Monday, June 16, 2014

Michael J. Tresca gave 4 stars to: Edge of Tomorrow (Blu-ray)

Michael J. Tresca reviewed:

Edge of Tomorrow (Blu-ray) Blu-ray ~ Tom Cruise

4.0 out of 5 stars Game Over. And Over. And Over..., June 16, 2014

The conceit behind "Edge of Tomorrow" is grounded in American's increasingly foggy memories of D-Day. In short, the Allies stormed the beaches of Normandy by sending thousands of young men into the meat grinder of the heavily fortified Atlantic Wall in which it was a triumph simply to remain standing. Dumped into a churning surf, facing withering gunfire, grunts were lucky to survive the first minute of the invasion. "Edge of Tomorrow" works overtime to ensure we keenly feel those stomach-churning moments by playing them over and over and over again.

But to reproduce a modern D-Day requires a few alternations to the modern timeline. The aliens, known as mimics for some reason, have landed in an asteroid strike in the center of Europe (not an unheard-of possibility these days). The aliens spread out and it's up to our heroes, led by steely-eyed heroine Rita Vrataski (Emily Blunt), to hack her way through the enemy line in a counteroffensive. There's just one problem: the allied invasion can't possibly succeed.

The error in judgment begins with technology. The troops are outfitted with "jackets," inspired by the GE Hardiman project (a suit my father swears he saw in action on a carrier once when he was in the Navy). Overconfidence in the modern jacket's abilities leads to the very wrong assumption that minimal training is necessary. This proves all too deadly on the battlefield -- the mimics are insanely fast swirling balls of tentacles. Engaging them in any hand-to-hand combat is obviously unthinkable, but very few people actually know what it's like to fight one. Enter Major William Cage (Tom Cruise).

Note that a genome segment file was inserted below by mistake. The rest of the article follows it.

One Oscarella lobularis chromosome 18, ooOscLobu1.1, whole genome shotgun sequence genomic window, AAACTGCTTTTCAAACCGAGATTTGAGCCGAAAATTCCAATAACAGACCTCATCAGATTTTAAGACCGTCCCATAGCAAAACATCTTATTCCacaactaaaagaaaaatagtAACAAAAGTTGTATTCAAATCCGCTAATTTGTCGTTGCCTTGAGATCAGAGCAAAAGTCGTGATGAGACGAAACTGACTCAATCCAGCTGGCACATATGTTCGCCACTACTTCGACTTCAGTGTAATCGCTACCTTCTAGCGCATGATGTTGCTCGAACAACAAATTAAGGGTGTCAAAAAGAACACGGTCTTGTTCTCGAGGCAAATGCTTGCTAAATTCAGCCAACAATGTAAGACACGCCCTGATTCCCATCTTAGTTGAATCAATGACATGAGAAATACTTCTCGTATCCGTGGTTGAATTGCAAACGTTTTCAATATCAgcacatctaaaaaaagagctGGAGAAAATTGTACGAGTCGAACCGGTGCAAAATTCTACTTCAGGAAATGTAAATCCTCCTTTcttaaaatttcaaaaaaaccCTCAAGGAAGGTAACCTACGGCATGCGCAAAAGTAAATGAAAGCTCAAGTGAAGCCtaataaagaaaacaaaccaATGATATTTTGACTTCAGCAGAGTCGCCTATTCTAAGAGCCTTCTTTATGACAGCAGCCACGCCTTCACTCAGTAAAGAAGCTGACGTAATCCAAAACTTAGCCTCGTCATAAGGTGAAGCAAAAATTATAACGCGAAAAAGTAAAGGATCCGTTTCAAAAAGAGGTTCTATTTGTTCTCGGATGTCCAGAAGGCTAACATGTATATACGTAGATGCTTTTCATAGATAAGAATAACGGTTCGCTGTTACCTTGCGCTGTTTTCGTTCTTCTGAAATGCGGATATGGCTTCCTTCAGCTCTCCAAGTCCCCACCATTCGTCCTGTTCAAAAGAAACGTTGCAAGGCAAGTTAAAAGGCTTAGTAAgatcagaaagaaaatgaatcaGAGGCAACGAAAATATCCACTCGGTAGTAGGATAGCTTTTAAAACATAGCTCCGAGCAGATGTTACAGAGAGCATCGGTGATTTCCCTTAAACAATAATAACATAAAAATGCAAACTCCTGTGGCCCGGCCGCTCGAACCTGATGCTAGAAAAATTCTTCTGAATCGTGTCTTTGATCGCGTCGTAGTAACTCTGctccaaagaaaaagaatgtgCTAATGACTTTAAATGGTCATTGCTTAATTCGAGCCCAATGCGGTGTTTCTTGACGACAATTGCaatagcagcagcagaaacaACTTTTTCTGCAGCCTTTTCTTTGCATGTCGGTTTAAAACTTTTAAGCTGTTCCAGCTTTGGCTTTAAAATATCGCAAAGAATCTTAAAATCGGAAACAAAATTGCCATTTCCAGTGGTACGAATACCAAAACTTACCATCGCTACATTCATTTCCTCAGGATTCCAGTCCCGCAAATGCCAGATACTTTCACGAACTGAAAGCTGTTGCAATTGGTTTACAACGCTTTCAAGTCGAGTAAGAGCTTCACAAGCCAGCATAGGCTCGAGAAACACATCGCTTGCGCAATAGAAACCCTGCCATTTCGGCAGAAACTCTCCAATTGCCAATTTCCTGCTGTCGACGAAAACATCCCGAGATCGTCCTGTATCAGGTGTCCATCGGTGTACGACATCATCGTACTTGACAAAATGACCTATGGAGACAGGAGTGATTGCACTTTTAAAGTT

As it turns out, the reason she is such a vaunted hero is because Vrataski slaughtered a dozen mimics in one battle; her victory was possible only due to a very set of plot-stretching circumstances, and it's not until Cage appears that the allied forces get another shot at replicating it.

And replicating it he does. Cruise plays Cage as a coward, a personality affectation noteworthy only because it's Cruise playing against type. In typical "Choose Your Own Adventure" fashion, Cage is in a situation where no matter what he does, he's going to war. He learns to eventually game the system, and he and Vrataski share a secret with just one day to make a difference.

Two themes run throughout the film: heroism is a team effort, and love is about shared experiences. The grunts that go into battle with Cage eventually become a key part of saving the world. And the center of the film is as much about the relationship between Cage and Vrataski as it is about winning the war. To Cruise's credit, he conveys Cage's emotional states more with his eyes than his words, from steely-eyed determination to murderous rage to tender affection. For a film about war, "Edge of Tomorrow" finds its heart in those quiet moments when Cage struggles mightily to keep Vrataski alive despite the knowledge she will die a hundred times over.

By the time Bill Paxton shows up, it truly is "game over." Only in this game you can save first. A fascinating film marred slightly by its tidy ending.

Thursday, June 5, 2014

Michael J. Tresca gave 5 stars to: X-Men

Michael J. Tresca reviewed:

X-Men: Days of Future Past Amazon Instant Video ~ Michael Fassbender

5.0 out of 5 stars A welcome course correction, June 5, 2014

I had my doubts about “X-Men: Days of Future Past.” For one, it’s the seventh installment in the series (yes, really, counting the Wolverine movie). For another, it’s a mash-up between 2006’s retro “X-Men: First Class” and “X-Men: The Last Stand.” In a fashion similar to the Star Trek franchise reboot, “Days of Future Past” is an entire retcon of the events of “The Last Stand” – an opportunity to forge a new path with younger actors that isn’t beholden to the main storyline. Fed up with the many nonsensical plotlines of “The Last Stand?” Loved the ruthlessness of “First Class”? Then you’re in luck, true believers!